4.2. Shell Tricks

4.2.1. Table variables

HBase 0.95 adds shell commands that provide a jruby-style object-oriented references for tables. Previously all of the shell commands that act upon a table have a procedural style that always took the name of the table as an argument. HBase 0.95 introduces the ability to assign a table to a jruby variable. The table reference can be used to perform data read write operations such as puts, scans, and gets well as admin functionality such as disabling, dropping, describing tables.

For example, previously you would always specify a table name:

hbase(main):000:0> create ‘t’, ‘f’
0 row(s) in 1.0970 seconds
hbase(main):001:0> put 't', 'rold', 'f', 'v'
0 row(s) in 0.0080 seconds

hbase(main):002:0> scan 't' 
ROW                                COLUMN+CELL                                                                                      
 rold                              column=f:, timestamp=1378473207660, value=v                                                      
1 row(s) in 0.0130 seconds

hbase(main):003:0> describe 't'
DESCRIPTION                                                                           ENABLED                                       
 't', {NAME => 'f', DATA_BLOCK_ENCODING => 'NONE', BLOOMFILTER => 'ROW', REPLICATION_ true                                          
 SCOPE => '0', VERSIONS => '1', COMPRESSION => 'NONE', MIN_VERSIONS => '0', TTL => '2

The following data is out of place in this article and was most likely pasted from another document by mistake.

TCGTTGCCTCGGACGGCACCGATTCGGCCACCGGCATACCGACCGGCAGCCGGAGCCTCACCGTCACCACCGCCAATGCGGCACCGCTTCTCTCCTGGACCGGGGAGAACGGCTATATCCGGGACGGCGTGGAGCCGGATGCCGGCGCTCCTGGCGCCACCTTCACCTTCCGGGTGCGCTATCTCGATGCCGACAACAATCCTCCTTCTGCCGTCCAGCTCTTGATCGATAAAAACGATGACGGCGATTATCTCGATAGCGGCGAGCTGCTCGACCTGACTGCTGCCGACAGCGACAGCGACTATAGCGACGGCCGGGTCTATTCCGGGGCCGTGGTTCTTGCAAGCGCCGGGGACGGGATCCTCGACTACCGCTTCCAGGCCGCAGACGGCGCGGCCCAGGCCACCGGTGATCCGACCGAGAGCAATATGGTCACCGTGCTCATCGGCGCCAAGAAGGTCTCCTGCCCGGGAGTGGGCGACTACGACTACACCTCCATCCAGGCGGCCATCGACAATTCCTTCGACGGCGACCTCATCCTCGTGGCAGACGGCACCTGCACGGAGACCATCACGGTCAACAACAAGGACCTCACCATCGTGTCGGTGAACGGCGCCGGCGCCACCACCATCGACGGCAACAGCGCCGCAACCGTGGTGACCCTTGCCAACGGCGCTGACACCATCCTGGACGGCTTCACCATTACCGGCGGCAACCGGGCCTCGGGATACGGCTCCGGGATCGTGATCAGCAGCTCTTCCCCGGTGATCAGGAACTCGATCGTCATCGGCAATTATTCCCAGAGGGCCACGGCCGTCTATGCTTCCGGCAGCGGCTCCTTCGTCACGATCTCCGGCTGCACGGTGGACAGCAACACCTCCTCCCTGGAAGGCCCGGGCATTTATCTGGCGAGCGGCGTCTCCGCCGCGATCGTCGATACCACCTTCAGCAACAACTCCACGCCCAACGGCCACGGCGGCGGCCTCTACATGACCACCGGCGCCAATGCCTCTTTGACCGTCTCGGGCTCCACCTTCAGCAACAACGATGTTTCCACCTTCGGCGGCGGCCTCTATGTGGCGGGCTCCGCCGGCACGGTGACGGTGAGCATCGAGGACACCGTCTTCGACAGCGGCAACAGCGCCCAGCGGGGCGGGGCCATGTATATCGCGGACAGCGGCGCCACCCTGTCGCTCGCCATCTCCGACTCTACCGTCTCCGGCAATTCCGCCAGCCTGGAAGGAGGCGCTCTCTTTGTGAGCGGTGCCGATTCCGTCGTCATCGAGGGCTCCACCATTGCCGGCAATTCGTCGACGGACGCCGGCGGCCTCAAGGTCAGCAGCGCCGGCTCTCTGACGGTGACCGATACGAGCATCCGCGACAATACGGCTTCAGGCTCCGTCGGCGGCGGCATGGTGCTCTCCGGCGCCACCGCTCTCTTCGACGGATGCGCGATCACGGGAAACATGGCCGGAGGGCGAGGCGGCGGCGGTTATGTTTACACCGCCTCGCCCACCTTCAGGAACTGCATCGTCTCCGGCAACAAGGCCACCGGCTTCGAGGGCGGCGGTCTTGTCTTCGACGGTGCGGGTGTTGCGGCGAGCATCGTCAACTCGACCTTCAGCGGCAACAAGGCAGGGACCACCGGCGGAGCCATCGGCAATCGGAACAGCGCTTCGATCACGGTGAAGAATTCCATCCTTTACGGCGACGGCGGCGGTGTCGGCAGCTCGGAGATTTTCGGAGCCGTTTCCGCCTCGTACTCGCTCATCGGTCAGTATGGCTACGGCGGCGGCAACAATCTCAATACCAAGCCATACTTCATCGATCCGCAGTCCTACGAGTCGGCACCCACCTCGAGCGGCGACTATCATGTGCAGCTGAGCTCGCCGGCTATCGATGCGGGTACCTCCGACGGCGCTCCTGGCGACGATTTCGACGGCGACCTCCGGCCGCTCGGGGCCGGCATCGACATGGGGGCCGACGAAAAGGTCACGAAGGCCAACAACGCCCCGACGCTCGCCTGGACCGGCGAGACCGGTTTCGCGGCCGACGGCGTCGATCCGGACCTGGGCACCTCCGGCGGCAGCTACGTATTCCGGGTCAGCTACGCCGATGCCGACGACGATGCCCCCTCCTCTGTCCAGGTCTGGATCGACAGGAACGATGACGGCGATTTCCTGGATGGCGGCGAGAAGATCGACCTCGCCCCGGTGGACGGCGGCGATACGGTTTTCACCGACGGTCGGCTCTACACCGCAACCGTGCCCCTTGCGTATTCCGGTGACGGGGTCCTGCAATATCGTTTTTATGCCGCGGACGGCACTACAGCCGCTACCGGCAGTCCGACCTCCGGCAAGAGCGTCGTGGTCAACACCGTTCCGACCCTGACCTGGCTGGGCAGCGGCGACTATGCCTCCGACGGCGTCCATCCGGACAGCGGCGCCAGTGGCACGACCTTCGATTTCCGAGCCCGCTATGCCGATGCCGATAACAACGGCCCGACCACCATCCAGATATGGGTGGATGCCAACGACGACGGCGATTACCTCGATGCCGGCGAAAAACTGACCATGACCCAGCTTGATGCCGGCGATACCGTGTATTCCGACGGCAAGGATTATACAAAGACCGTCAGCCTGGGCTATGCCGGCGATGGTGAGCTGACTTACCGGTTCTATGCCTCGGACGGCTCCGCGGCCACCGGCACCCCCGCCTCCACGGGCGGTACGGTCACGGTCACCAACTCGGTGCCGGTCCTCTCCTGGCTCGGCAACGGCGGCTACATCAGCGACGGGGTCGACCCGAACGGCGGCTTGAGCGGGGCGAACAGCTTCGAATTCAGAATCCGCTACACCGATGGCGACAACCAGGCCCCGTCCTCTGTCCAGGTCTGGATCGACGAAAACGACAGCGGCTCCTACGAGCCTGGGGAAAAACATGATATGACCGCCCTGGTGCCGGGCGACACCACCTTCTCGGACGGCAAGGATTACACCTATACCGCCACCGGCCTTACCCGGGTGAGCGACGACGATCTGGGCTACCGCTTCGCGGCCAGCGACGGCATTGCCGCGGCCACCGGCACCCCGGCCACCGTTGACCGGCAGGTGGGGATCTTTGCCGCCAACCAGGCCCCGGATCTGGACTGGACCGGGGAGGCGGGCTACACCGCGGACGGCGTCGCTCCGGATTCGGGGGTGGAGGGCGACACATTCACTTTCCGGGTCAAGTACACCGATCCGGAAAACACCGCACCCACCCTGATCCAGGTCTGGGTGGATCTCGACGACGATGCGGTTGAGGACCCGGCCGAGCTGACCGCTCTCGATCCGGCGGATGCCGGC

147483647', KEEP_DELETED_CELLS => 'false', BLOCKSIZE => '65536', IN_MEMORY => 'false                                               
 ', BLOCKCACHE => 'true'}                                                                                 
1 row(s) in 1.4430 seconds

hbase(main):004:0> disable 't'
0 row(s) in 14.8700 seconds

hbase(main):005:0> drop 't'
0 row(s) in 23.1670 seconds


Now you can assign the table to a variable and use the results in jruby shell code.

hbase(main):007 > t = create 't', 'f'
0 row(s) in 1.0970 seconds

=> Hbase::Table - t
hbase(main):008 > t.put 'r', 'f', 'v'
0 row(s) in 0.0640 seconds
hbase(main):009 > t.scan
ROW                           COLUMN+CELL                                                                        
 r                            column=f:, timestamp=1331865816290, value=v                                        
1 row(s) in 0.0110 seconds
hbase(main):010:0> t.describe
DESCRIPTION                                                                           ENABLED                                       
 't', {NAME => 'f', DATA_BLOCK_ENCODING => 'NONE', BLOOMFILTER => 'ROW', REPLICATION_ true                                          
 SCOPE => '0', VERSIONS => '1', COMPRESSION => 'NONE', MIN_VERSIONS => '0', TTL => '2                                               
 147483647', KEEP_DELETED_CELLS => 'false', BLOCKSIZE => '65536', IN_MEMORY => 'false                                               
 ', BLOCKCACHE => 'true'}                                                                                 
1 row(s) in 0.0210 seconds